He says the enterprise analytics platform needs to be easily scalable, so that complexity and volume can be ramped up or down on demand, and new and different types of algorithms can be added when they become available or needed.
Platforms also make model deployment significantly easier, meaning that more people can use and get value from the model much earlier.
This way, there is no need for recoding for different use cases, such as streaming, batch or on demand.
“The move from innovation to deployment is seamless and straightforward, and therefore saves huge amounts of time and energy. Instead of taking six months, value can be generated almost immediately – and because the model is more up to date, the value is greater. The key is having the appropriate integration points and the right processes to support this."
Tackling the AI and analytics challenge
“When we speak with business leaders who are scaling up to use analytics and AI strategically, challenges they commonly identify are the need for an enterprise analytics platform and access to talent with data science and analytics skills,” says Randy Guard, executive vice president and chief marketing officer at SAS.
“With AI now top-of-mind for many organisations, it’s more important than ever to have a powerful, streamlined analytics capability,” says Guard.
“AI can only be as effective as the analytics behind it, and as analytical workloads increase, a comprehensive platform strategy is the best way to ensure success at scale.”
The research finds differing views on the role of an analytics platform: most (61 per cent) believe it’s to extract insight and value from data, but many are split on its other purposes or benefits, such as better governance over data, predictive models and open source technology.
Fifty-nine per cent believe another role of an analytics platform is to have an integrated or centralised data framework, while 43 per cent believe it’s to provide modelling and algorithms for AI and machine learning.
The responses suggest companies know analytics can help them, but they lack a clear and common understanding of the benefits of using a platform approach across the enterprise and the analytics lifecycle.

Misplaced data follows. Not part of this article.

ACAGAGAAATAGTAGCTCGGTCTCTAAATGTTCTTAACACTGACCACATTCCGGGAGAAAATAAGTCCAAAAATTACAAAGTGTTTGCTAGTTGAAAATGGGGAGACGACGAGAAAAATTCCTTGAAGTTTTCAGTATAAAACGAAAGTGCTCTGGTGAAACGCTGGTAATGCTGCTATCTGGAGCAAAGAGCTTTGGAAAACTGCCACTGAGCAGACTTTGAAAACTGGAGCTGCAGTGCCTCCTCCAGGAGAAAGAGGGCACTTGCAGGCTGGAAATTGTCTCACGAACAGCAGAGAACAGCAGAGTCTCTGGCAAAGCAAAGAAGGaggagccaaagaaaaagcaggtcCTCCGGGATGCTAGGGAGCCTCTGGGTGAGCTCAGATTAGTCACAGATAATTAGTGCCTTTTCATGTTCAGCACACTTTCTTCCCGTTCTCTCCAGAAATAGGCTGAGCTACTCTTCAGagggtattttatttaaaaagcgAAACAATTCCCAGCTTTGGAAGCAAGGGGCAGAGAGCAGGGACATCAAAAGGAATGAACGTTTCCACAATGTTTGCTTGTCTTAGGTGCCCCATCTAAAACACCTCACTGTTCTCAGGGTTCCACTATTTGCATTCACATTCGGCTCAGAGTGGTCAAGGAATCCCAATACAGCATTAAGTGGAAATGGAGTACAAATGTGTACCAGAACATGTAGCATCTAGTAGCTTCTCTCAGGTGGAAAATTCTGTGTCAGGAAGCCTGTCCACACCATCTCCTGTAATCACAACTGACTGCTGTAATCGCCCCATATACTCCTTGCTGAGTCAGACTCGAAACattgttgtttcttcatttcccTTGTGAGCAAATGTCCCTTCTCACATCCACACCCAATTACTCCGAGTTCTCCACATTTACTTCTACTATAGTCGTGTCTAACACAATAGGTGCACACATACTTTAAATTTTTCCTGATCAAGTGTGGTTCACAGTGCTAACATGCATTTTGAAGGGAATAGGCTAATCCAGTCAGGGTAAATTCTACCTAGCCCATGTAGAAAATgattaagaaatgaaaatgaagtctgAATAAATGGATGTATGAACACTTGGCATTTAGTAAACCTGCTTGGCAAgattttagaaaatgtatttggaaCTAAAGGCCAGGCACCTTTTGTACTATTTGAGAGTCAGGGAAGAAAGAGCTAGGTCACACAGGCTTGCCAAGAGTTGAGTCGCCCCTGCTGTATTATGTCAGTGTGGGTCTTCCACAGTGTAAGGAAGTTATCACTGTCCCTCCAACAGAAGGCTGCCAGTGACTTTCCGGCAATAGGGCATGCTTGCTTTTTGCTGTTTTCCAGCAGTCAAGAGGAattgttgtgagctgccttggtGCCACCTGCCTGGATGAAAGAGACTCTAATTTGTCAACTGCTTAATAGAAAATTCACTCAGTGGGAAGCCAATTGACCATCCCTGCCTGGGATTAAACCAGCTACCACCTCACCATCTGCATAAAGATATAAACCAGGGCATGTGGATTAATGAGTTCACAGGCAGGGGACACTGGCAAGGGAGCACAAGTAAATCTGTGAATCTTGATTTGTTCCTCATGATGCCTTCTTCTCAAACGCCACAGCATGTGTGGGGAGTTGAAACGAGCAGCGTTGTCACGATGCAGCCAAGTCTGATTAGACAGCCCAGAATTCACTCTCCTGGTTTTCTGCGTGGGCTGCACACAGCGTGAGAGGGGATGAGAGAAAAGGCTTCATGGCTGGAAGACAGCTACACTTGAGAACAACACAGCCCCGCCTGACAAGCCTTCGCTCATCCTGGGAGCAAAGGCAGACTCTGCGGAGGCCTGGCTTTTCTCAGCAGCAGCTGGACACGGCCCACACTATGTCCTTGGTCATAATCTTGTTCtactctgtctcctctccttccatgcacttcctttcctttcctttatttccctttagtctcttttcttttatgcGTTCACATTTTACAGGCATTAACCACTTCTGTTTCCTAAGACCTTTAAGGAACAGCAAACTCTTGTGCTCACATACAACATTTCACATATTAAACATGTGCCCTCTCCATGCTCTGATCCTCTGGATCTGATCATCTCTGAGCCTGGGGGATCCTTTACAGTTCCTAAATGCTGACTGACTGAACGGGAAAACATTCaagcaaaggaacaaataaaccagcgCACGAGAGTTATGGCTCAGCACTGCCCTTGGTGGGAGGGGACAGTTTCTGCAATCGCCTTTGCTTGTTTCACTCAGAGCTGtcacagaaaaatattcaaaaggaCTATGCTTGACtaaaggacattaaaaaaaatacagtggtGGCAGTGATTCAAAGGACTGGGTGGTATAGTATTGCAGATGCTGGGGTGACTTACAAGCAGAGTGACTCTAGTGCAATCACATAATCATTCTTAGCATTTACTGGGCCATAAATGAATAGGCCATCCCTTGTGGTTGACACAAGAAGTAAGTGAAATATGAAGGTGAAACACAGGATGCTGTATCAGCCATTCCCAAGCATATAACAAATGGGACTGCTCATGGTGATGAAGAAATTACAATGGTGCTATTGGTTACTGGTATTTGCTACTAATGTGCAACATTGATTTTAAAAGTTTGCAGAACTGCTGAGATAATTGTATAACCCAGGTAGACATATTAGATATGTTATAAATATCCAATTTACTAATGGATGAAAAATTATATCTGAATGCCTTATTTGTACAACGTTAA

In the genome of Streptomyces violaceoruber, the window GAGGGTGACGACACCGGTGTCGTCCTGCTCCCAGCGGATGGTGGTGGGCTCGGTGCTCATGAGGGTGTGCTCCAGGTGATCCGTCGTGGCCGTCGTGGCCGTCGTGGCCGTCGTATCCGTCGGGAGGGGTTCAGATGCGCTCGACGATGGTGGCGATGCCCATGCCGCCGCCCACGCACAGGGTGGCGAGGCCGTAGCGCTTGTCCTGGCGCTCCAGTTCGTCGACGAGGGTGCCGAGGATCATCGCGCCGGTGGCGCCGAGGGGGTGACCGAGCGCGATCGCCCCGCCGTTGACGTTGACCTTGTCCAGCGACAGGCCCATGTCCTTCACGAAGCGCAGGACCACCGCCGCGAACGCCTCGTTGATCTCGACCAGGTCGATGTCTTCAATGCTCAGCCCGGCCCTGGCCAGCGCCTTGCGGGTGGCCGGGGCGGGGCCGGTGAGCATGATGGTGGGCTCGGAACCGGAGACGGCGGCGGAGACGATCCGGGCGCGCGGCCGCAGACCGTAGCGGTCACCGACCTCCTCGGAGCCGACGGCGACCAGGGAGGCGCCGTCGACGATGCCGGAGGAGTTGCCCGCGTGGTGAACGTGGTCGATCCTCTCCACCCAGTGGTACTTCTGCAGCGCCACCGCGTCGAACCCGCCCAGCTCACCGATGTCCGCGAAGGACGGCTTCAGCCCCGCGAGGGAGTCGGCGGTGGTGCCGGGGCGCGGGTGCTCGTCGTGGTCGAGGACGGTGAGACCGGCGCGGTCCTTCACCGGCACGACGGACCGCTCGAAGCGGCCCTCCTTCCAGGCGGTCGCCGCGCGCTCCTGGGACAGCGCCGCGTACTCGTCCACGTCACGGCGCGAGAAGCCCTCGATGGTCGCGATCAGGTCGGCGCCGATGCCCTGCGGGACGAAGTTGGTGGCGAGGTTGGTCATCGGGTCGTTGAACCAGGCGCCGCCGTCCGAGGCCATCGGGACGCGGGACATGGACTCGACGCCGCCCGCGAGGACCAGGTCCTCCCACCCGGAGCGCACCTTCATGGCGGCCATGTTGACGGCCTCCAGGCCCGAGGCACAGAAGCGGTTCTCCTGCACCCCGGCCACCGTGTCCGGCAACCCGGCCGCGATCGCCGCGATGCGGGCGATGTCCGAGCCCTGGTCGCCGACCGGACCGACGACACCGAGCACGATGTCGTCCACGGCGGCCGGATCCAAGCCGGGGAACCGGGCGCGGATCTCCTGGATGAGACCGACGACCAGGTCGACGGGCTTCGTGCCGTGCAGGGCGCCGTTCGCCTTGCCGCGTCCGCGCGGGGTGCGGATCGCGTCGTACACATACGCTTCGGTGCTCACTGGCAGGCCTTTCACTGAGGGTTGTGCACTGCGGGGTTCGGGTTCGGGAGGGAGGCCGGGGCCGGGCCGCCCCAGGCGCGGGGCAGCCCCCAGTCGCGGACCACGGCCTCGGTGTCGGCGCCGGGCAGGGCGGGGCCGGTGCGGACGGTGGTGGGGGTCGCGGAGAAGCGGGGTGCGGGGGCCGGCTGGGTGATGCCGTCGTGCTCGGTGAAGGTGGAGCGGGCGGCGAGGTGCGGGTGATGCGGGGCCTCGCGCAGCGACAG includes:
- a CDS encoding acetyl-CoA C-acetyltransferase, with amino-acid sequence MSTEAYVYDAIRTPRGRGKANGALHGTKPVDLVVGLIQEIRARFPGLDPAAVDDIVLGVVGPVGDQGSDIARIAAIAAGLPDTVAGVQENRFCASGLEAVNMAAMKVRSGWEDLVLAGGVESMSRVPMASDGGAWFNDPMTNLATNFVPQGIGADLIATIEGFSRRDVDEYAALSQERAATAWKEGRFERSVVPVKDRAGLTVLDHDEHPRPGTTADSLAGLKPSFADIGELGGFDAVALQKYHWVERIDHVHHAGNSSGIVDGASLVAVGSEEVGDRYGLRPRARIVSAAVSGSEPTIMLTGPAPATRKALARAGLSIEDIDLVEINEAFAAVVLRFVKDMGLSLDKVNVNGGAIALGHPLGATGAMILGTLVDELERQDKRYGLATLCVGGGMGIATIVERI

SAS says this would explain why few organisations have a suitable platform in place according to results from its Enterprise AI Promise Study released at the Analytics Experience Amsterdam last year.
Organisations must put analytics at the heart of strategic planning and empower analytics resources to drive innovation using a unified analytics platform
The study revealed only a quarter (24 per cent) of businesses felt they had the right infrastructure in place for AI, while the majority (53 per cent) felt they either needed to update and adapt their current platform or had no specific platform in place to address AI.
The latest research finds confidence in the end results of analytics is high.
Respondents on average have 70 per cent confidence that they can derive business value from their data through analytics.
Those that invest in data science talent are more likely to see ROI: confidence rises to 72 per cent for those in analytics roles but drops to 65 per cent for standard IT teams.
The same is true when considering the future, according to the research.
Analytics teams are more confident (66 per cent) of their ability to scale to meet future analytics workloads, compared to those in standard IT roles (59 per cent).
Divina Paredes is attending the Analytics Experience conference in Milan as a guest of SAS